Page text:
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James Der Derian: "The Question of Information Technology in an Age of Terror"

Computing Culture group

Wednesday, December 3, 2003, 5:00PM EST

Bartos Theatre, MIT Media Lab (E15)

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James Der Derian is Professor of Political Science at the University of Massachusetts, Amherst and Professor of International Relations (Research) at Brown University, where he directs the Information Technology, War and Peace Project. He has been a visiting scholar at the University of Southern California, MIT, Harvard, Oxford, and the Institute for Advanced Study at Princeton. He is author of On Diplomacy: A Genealogy of Western Estrangement (1987) and Antidiplomacy: Spies, Terror, Speed, and War (1992); editor of International Theory: Critical Investigations (1995) and The Virilio Reader (1998); and co-editor (with Michael Shapiro) of International/Intertextual Relations: Postmodern Readings of World Politics (1989). His articles on war, technology, and the media have appeared in The New York Times, The Nation, Washington Quarterly, and Wired. His most recent book is Virtuous War: Mapping the Military-Industrial-Media-Entertainment Network (2001).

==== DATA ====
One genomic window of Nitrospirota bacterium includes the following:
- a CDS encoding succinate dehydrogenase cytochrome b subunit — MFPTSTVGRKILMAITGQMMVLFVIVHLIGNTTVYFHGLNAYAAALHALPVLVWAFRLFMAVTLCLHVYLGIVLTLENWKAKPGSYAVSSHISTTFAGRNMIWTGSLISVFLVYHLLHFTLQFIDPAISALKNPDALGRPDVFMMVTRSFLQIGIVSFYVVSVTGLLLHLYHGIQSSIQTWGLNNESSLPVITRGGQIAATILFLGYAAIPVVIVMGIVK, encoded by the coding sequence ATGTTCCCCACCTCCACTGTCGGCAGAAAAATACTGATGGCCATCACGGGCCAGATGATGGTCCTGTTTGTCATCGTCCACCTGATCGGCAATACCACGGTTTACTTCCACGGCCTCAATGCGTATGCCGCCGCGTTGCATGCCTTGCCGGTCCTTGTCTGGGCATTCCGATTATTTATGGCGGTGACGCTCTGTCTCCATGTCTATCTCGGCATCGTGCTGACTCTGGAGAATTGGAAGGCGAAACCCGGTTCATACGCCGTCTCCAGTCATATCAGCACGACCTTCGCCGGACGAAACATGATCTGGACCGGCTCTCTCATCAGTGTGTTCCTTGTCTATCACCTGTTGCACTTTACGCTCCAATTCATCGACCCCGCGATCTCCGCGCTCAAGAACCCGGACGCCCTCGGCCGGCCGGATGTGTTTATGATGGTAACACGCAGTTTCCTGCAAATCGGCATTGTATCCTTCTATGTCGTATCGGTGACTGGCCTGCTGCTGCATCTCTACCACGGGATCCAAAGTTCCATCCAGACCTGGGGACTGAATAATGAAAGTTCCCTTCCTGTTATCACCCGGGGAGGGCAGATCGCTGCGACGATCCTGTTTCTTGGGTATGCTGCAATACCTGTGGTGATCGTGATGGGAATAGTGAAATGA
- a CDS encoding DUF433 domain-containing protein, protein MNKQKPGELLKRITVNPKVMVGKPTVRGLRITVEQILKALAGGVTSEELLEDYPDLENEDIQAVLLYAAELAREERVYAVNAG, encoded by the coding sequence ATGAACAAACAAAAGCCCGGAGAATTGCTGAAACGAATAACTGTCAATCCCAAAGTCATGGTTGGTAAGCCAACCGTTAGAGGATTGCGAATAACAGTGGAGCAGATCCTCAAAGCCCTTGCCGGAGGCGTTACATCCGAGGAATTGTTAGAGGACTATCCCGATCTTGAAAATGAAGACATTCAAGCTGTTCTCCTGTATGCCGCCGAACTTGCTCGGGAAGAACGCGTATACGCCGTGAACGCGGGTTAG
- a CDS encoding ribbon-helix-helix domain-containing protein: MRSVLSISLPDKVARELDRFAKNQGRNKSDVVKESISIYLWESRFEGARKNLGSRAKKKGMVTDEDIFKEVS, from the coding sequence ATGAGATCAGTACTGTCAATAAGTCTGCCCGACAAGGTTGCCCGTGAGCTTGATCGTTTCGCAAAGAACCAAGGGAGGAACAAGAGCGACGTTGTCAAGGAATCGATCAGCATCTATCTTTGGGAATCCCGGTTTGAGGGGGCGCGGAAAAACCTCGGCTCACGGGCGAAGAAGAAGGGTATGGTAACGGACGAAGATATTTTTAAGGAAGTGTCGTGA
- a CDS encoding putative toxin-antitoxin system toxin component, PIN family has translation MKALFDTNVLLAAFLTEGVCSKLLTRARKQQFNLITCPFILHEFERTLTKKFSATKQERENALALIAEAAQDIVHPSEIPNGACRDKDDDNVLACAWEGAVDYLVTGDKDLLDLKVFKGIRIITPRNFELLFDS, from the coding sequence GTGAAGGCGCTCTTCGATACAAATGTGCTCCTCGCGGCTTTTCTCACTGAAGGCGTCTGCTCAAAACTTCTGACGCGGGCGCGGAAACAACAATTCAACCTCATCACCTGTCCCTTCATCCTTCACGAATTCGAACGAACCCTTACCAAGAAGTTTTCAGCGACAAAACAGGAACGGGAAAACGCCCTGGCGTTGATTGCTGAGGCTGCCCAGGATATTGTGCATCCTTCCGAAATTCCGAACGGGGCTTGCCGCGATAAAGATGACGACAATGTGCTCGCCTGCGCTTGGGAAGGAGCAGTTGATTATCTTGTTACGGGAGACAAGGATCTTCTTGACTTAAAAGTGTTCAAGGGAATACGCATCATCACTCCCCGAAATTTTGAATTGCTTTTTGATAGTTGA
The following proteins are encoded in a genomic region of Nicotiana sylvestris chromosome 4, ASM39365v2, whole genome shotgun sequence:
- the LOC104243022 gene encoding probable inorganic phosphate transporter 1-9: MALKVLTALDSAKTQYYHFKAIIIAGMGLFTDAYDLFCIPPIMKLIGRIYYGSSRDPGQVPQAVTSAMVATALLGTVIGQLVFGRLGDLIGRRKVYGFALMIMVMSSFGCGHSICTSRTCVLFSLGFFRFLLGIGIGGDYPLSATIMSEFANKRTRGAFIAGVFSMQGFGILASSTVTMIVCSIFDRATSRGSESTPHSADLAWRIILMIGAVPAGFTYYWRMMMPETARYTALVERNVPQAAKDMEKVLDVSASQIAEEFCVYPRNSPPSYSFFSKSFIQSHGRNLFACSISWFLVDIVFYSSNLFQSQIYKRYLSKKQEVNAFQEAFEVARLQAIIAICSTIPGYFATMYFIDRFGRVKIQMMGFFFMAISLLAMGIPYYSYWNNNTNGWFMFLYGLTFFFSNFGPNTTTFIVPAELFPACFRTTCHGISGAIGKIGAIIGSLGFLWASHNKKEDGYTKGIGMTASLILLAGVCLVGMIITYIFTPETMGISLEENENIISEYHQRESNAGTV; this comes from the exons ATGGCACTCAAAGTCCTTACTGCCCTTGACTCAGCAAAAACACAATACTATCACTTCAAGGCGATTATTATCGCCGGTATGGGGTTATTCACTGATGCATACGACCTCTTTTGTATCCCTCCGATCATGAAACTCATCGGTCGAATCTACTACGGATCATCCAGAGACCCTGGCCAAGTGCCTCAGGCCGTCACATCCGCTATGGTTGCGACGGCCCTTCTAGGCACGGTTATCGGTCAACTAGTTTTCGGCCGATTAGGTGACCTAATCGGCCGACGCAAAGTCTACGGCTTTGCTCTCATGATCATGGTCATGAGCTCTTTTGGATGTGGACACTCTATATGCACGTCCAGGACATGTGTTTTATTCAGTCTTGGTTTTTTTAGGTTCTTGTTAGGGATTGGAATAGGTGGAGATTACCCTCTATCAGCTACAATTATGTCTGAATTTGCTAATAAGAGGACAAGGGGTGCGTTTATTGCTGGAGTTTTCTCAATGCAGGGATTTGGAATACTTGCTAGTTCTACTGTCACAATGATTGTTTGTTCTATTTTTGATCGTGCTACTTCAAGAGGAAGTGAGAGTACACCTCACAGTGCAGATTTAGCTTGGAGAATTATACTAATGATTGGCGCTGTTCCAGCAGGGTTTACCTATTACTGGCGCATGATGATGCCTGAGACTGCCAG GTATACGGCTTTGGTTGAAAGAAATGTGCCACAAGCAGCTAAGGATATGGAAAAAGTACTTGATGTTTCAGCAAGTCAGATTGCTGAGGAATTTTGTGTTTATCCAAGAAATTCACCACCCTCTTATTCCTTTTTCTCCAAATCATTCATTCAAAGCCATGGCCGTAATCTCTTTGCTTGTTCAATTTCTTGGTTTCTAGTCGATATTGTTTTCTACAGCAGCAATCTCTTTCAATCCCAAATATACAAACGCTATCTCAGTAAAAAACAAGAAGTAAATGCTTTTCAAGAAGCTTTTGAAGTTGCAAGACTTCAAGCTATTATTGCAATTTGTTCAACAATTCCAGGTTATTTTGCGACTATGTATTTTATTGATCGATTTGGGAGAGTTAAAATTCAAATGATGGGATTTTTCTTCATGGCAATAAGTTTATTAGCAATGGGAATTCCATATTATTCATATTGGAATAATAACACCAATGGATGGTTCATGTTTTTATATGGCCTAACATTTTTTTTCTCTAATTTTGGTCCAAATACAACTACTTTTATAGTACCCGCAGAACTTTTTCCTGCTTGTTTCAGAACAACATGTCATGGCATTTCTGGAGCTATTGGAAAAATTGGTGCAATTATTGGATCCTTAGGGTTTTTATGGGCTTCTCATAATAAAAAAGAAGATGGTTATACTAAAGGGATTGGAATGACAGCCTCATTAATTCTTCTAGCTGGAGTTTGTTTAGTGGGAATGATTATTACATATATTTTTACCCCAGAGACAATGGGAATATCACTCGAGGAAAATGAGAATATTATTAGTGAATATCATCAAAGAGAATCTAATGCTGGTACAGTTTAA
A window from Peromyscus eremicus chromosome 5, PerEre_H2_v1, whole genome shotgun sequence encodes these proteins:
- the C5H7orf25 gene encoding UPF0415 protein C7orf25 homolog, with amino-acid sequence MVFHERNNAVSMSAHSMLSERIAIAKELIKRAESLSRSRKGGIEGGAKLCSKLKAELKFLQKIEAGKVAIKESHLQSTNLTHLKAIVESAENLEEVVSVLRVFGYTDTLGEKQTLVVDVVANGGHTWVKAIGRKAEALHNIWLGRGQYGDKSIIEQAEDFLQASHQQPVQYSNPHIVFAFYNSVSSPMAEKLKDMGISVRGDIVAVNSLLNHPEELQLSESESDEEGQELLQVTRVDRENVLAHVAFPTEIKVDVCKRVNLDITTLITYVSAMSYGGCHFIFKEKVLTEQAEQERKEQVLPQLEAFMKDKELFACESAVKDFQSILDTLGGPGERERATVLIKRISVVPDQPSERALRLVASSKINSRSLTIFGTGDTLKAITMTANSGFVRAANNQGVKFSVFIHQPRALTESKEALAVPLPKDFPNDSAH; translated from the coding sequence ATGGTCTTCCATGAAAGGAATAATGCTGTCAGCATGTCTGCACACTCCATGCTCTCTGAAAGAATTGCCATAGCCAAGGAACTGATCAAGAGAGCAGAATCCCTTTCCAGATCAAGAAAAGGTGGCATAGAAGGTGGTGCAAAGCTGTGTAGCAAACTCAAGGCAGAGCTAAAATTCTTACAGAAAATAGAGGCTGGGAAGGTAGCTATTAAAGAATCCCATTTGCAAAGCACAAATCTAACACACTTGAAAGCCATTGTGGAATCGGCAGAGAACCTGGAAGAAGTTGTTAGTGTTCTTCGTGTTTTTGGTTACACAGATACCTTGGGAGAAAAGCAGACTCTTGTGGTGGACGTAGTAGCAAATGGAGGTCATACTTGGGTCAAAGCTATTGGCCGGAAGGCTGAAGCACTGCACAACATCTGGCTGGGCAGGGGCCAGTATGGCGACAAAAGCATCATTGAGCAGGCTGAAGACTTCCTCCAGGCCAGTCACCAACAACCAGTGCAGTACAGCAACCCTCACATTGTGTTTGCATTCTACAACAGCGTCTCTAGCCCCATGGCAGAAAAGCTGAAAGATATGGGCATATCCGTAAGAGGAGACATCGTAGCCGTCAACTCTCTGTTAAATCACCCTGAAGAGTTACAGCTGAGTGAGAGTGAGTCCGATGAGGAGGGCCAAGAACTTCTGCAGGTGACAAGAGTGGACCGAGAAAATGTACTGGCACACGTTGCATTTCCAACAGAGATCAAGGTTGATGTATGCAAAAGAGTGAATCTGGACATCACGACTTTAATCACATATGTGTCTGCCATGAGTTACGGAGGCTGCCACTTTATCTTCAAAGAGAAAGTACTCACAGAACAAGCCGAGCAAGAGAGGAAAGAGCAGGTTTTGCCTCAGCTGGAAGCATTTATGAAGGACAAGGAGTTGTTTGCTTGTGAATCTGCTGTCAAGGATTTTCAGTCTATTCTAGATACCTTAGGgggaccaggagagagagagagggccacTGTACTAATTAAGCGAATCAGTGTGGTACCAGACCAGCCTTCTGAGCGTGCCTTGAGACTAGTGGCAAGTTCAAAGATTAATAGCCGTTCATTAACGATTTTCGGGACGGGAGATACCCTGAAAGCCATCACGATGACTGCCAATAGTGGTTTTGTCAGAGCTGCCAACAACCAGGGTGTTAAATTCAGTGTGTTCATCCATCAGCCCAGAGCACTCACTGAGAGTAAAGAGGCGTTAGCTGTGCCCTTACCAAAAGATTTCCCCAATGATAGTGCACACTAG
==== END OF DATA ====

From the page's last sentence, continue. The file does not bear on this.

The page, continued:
The Computing Culture group, led by Chris Csikszentmihályi, works to create unique media technologies for cultural applications. Projects will result in specific works of art, but will also help further an understanding of the relationships between new media and cultural production. Some of the strategies utilized include interventions in contemporary consumer electronics, creating special events for public situations, and applying technical research and development to cultural agendas that wouldn't normally receive them. The group's emphasis is on physically embodied, rather than screen-based or virtual, work.

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